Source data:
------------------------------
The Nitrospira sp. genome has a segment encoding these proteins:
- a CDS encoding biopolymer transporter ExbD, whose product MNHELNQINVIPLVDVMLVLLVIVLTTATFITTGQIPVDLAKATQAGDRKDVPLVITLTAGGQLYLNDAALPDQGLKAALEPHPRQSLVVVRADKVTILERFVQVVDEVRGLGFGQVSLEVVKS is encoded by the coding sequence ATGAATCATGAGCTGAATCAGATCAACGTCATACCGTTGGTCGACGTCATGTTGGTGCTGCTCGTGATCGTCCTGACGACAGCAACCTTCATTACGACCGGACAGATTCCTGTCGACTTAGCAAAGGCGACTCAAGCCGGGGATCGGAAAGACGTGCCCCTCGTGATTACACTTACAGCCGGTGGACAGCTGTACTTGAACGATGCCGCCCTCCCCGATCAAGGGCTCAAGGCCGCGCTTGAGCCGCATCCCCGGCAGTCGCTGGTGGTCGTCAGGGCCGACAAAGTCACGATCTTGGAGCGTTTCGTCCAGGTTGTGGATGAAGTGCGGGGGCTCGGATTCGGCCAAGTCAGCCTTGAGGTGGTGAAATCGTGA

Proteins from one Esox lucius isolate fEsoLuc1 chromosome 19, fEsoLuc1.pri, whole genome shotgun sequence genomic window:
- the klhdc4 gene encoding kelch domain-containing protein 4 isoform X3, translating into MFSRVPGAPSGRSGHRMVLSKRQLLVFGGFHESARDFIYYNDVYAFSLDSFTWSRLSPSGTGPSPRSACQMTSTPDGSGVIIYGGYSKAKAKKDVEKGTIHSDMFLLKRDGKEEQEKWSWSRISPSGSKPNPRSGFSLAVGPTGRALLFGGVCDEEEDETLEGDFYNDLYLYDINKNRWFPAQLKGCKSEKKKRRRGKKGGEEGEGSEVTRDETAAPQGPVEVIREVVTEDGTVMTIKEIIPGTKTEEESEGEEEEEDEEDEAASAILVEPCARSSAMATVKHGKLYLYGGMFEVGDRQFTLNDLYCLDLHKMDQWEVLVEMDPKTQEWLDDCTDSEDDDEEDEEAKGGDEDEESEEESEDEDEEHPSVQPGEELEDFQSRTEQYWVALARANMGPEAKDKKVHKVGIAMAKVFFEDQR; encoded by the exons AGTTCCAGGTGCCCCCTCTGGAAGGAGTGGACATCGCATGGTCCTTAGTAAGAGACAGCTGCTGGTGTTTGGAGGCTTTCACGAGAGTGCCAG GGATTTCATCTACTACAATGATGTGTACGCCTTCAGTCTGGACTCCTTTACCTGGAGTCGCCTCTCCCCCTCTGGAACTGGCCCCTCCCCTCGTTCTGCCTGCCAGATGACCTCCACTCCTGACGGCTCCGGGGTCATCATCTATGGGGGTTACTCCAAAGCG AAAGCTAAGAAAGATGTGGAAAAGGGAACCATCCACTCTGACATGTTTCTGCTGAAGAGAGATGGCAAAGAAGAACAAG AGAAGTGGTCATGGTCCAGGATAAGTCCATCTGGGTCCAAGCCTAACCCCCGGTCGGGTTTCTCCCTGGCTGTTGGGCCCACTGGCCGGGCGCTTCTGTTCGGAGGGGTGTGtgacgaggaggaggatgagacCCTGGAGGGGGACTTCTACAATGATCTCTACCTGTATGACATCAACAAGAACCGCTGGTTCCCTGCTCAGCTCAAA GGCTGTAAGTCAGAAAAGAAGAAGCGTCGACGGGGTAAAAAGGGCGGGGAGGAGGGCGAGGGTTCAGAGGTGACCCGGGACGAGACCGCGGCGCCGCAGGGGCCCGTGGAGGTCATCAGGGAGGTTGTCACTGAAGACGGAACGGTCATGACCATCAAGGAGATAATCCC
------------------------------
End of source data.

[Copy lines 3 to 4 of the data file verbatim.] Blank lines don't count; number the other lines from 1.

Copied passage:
Proteins from one Esox lucius isolate fEsoLuc1 chromosome 19, fEsoLuc1.pri, whole genome shotgun sequence genomic window:
- the klhdc4 gene encoding kelch domain-containing protein 4 isoform X3, translating into MFSRVPGAPSGRSGHRMVLSKRQLLVFGGFHESARDFIYYNDVYAFSLDSFTWSRLSPSGTGPSPRSACQMTSTPDGSGVIIYGGYSKAKAKKDVEKGTIHSDMFLLKRDGKEEQEKWSWSRISPSGSKPNPRSGFSLAVGPTGRALLFGGVCDEEEDETLEGDFYNDLYLYDINKNRWFPAQLKGCKSEKKKRRRGKKGGEEGEGSEVTRDETAAPQGPVEVIREVVTEDGTVMTIKEIIPGTKTEEESEGEEEEEDEEDEAASAILVEPCARSSAMATVKHGKLYLYGGMFEVGDRQFTLNDLYCLDLHKMDQWEVLVEMDPKTQEWLDDCTDSEDDDEEDEEAKGGDEDEESEEESEDEDEEHPSVQPGEELEDFQSRTEQYWVALARANMGPEAKDKKVHKVGIAMAKVFFEDQR; encoded by the exons AGTTCCAGGTGCCCCCTCTGGAAGGAGTGGACATCGCATGGTCCTTAGTAAGAGACAGCTGCTGGTGTTTGGAGGCTTTCACGAGAGTGCCAG GGATTTCATCTACTACAATGATGTGTACGCCTTCAGTCTGGACTCCTTTACCTGGAGTCGCCTCTCCCCCTCTGGAACTGGCCCCTCCCCTCGTTCTGCCTGCCAGATGACCTCCACTCCTGACGGCTCCGGGGTCATCATCTATGGGGGTTACTCCAAAGCG AAAGCTAAGAAAGATGTGGAAAAGGGAACCATCCACTCTGACATGTTTCTGCTGAAGAGAGATGGCAAAGAAGAACAAG AGAAGTGGTCATGGTCCAGGATAAGTCCATCTGGGTCCAAGCCTAACCCCCGGTCGGGTTTCTCCCTGGCTGTTGGGCCCACTGGCCGGGCGCTTCTGTTCGGAGGGGTGTGtgacgaggaggaggatgagacCCTGGAGGGGGACTTCTACAATGATCTCTACCTGTATGACATCAACAAGAACCGCTGGTTCCCTGCTCAGCTCAAA GGCTGTAAGTCAGAAAAGAAGAAGCGTCGACGGGGTAAAAAGGGCGGGGAGGAGGGCGAGGGTTCAGAGGTGACCCGGGACGAGACCGCGGCGCCGCAGGGGCCCGTGGAGGTCATCAGGGAGGTTGTCACTGAAGACGGAACGGTCATGACCATCAAGGAGATAATCCC